One benefit of communities is that there are very generous people who are willing to answer my questions. These wonderful people take the time to explain things to me and I try to to pay it forward by answering questions that are put to me.
I have realised that I am much more likely to answer some questions than others and am going to share with you factors that I think will make it much more likely that you’re questions will be answered.
Do your research
If you are going to ask for help, please spend some time doing your own research. Google and Stack Overflow are fantastic resources and will probably help you. You may even get enough pointers to solve your problem and then you can get on with your day.
When you ask a question, I expect you to show your research. Tell us what you have already tried and why it didn’t work or didn’t do what you expected. This will save everyone time as we’ll know what not to suggest.
Ask in public
I’m much more likely to answer a question on Stack Overflow, a mailing list or forum than I am a personal email. This is for two reasons. Firstly if I answer a question in public, then that answer is available for others to find when doing their own research in the future. This means that my answer has much more reach and benefits more people. Also, if my answer isn’t fully complete or there are some edge cases that I hadn’t considered, then others can weigh in with their experience and we end up with a much better answer. This is fantastic as no one knows everything, least of all me!
Asking your question
If your question looks like it’s your homework question then I won’t answer it. If your question looks like you haven’t even bothered to do minimal research, then I’m not motivated to help you. If you’re aggressive or negative towards the technology in question, then I’m going to skip over it too.
To get me to spend time on your question, make it as specific as you can and make it easy to understand. Provide background information on what you are trying to do so that I have the context. Provide a code sample that shows what you’re doing. Tell me what the outcome of your code is and if there’s an error message, provide it word-for-word. If the error message includes a line number, tell me which line that is in your sample code. Finally, make sure you explain what you expect to happen if it was working correctly. Sometimes the problem is with the expectation and not with the code.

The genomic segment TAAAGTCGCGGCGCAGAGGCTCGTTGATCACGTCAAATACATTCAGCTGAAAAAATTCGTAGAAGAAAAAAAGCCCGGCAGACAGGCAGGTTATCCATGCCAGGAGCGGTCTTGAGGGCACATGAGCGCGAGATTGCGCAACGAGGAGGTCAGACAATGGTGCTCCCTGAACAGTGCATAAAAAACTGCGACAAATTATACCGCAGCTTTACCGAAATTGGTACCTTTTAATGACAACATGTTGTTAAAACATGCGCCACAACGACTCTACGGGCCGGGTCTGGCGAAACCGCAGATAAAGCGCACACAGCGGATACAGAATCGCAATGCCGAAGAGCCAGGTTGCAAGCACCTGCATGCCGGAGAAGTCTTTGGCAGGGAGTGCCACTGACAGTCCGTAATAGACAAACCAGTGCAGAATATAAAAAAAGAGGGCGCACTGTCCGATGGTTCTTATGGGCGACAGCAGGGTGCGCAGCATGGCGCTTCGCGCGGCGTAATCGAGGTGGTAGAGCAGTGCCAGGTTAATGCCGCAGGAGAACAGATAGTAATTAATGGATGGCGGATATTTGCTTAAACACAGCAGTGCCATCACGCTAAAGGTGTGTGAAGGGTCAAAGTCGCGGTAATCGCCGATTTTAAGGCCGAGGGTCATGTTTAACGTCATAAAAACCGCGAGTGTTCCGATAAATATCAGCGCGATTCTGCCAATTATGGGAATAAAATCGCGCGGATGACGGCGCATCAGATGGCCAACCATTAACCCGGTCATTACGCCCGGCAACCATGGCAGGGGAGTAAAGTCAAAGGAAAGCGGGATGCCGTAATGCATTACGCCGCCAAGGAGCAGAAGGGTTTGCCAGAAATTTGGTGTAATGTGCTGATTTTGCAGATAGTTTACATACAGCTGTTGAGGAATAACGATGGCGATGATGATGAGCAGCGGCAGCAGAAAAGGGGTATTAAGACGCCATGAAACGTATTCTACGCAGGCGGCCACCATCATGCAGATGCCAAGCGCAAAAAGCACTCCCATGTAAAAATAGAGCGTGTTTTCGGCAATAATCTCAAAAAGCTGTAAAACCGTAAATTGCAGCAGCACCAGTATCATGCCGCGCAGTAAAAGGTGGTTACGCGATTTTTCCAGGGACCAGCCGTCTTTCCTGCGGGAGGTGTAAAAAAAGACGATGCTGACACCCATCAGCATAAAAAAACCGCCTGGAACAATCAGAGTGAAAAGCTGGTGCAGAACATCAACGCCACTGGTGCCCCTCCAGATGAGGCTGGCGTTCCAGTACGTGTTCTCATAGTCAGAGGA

When someone answers your question, there are a few niceties you should remember. Firstly, it’s possible that the answerer has misunderstood your question. If that happens, be gracious; it could have been that your question wasn’t as clear as you thought or it could simply be that the answerer misread. Never be aggressive, scornful or belittle the answerer when this happens; it will shut down the conversation and the chances are that no one else will join in to answer your question.
Even if you are sure that the suggestion will not help, try it out before replying. You may be surprised. If it doesn’t work then you can now explain what happened when you tried it and if a different error occurred, you may be on the path to the solution.
Finally, say thank you. Show appreciation for the time and effort that other people have put into helping you solve your problem. Also, pay it forward. If you come across a question that you can answer, do so and make someone’s day.